"There's nothing to the Russia investigation. It's a waste of time. It's a total and complete farce," Bannon said in an interview on "60 Minutes." "Russian collusion is a farce."
Pressed by CBS's Charlie Rose on whether he believed Russia tried to damage Democratic candidate Hillary Clinton and sway the election in Trump's favor, Bannon said that he has seen the intelligence reports about Russia.
"And are you saying to me those intelligence reports do not suggest that the Russians tried to influence the election?" Rose asked."
"I would never devolve classified information on this show," Bannon answered. "But let me tell you, I think it's far from conclusive that the Russians had any impact on this election."
"Well, that's not the question," Rose responded. "Did they try to influence the American election? That's what the investigation is about.
"We'll have to wait 'til the investigation is finished," Bannon said.
Asked why the President seems to find it hard to criticize the Russians, Bannon disagreed with the characterization.
"He criticizes the Russians all the time," Bannon responded. "He knows the Russians are not good guys. We should be focused on how we bring the Cold War to an end."
Bannon also slammed national security officials in the George W. Bush and Barack Obama administrations who denounced Trump as President.
"This is once again where the narrative is dead wrong," Bannon said, adding that it was the "geniuses" of the Bush administration that helped cause the trade imbalance with China and the US involvement in Iraq.
"That's the geniuses of the Bush administration," Bannon said. "I hold these people in contempt, total and complete contempt."
"They're idiots, and they've gotten us in this situation, and they question a good man like Donald Trump," he added.
Pressed for names, Bannon listed several members of Bush's foreign policy and national security team, including former Vice President Dick Cheney, former Secretaries of State Colin Powell and Condoleezza Rice, and foreign policy adviser Brent Scowcroft.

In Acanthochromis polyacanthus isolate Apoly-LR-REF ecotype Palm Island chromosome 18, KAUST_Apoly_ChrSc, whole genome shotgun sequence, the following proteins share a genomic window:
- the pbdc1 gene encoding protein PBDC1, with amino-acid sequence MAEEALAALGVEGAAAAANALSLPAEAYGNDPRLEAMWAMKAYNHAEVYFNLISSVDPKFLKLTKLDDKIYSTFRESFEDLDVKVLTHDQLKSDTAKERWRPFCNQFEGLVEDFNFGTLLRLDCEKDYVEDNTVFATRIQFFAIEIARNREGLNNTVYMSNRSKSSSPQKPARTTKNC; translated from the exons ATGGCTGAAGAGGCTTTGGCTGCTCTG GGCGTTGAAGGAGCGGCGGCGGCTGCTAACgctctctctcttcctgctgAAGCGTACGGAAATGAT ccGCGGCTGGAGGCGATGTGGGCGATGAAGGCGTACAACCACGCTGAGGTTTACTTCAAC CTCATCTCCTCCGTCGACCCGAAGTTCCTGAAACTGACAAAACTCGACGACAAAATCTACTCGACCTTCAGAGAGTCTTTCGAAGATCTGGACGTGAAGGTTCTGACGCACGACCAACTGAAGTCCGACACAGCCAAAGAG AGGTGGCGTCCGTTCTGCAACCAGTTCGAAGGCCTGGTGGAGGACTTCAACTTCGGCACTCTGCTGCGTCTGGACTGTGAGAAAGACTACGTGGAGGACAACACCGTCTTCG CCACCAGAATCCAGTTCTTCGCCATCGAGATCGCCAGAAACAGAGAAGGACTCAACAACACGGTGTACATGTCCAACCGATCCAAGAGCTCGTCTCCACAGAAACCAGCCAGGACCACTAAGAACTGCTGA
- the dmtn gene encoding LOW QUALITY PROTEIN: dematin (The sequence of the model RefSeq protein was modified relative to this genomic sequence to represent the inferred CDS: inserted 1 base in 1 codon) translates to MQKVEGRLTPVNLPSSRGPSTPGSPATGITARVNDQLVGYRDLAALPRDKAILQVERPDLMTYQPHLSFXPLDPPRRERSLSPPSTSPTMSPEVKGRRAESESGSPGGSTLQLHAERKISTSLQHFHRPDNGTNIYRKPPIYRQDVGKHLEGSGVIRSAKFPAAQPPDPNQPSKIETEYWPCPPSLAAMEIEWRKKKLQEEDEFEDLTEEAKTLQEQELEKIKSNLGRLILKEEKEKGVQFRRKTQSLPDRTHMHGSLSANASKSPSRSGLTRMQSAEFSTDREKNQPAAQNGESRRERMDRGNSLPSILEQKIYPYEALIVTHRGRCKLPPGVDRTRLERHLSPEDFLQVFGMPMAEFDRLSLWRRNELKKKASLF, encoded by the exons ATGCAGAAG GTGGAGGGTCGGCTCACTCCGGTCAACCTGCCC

"By the way, the Obama crowd, almost the same," he added. "Clinton crowd, almost the same. It's three administrations."
Bannon said his one criticism of Trump, whom he still supports, is that he said Trump has believed that changing "personalities" could help him effect his agenda.
"I think if there's one criticism or one observation is that the President in coming here, right, has still thought -- at least in the beginning of his administration -- that it's about personalities and 'If I can change this personality' or 'If I can get this guy on my side, I can do that. And it's not what the institutional logic is."
"I think some of that was with the FBI and others in the State Department and how his foreign policy is playing out," Bannon said. "But I believe you're going to see over time, he's going to have a greater appreciation that this is a city of institutions, and you must engage them as institutions, not just as personalities."
Bannon was ousted in mid-August amid a reshuffling of power within the White House. He has since returned to his role as executive chairman at Breitbart News, a position he held before joining Trump's campaign. Sunday's interview is the first time he has spoken out publicly since his firing.